Paul Pierce, SG/SF, Nets: Pierce's value takes a much larger hit, as playing alongside ball-dominant guards Deron Williams and Joe Johnson will make it difficult for him to average 14.2 shot attempts per game. His assist numbers were inflated from playing point-forward after Rajon Rondo went down in January (Pierce averaged 6.8 dimes per game in February, a number he won't sniff with Williams and Johnson in the mix), and overall his offensive production will decline. The silver lining is that he should be more efficient offensively, and after shooting 43.6 percent from the floor and 38.0 percent from behind the arc while doing the heavy lifting last season, he should see both of those numbers increase with more open looks, plus he won't have to create his own offense nearly as much in Brooklyn. But I expect a drop in points and assists, and I see Pierce, who finished No. 26 on the Player Rater, likely falling out of the top 40 fantasy players.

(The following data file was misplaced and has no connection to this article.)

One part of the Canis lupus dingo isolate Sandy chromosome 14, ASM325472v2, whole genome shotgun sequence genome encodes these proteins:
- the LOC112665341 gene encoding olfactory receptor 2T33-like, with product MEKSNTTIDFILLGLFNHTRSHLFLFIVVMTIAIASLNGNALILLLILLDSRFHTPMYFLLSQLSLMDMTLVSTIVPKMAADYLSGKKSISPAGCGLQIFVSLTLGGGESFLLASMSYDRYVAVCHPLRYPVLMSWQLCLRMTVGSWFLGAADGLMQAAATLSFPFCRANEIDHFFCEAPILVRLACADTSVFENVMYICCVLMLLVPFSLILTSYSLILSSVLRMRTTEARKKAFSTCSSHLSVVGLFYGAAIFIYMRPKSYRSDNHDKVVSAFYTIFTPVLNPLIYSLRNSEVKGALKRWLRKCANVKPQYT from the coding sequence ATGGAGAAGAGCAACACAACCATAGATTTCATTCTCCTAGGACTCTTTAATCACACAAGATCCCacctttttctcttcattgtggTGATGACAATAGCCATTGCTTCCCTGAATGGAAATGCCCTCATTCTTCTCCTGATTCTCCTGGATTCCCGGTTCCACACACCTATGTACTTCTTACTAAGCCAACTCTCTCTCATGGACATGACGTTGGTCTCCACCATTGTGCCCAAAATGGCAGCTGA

Brook Lopez, C, Nets: Lopez was superb last season, averaging 19.4 points on 52.1 percent shooting with 6.9 rebounds and 2.1 blocks per game. His numbers shouldn't suffer drastically, but with more mouths to feed in Brooklyn, his usage rate will likely diminish. Hopefully, Garnett will have a positive influence upon his rebounding and defensive skills, but best-case scenario, Lopez comes close to matching last season's stats and almost surely won't outperform them.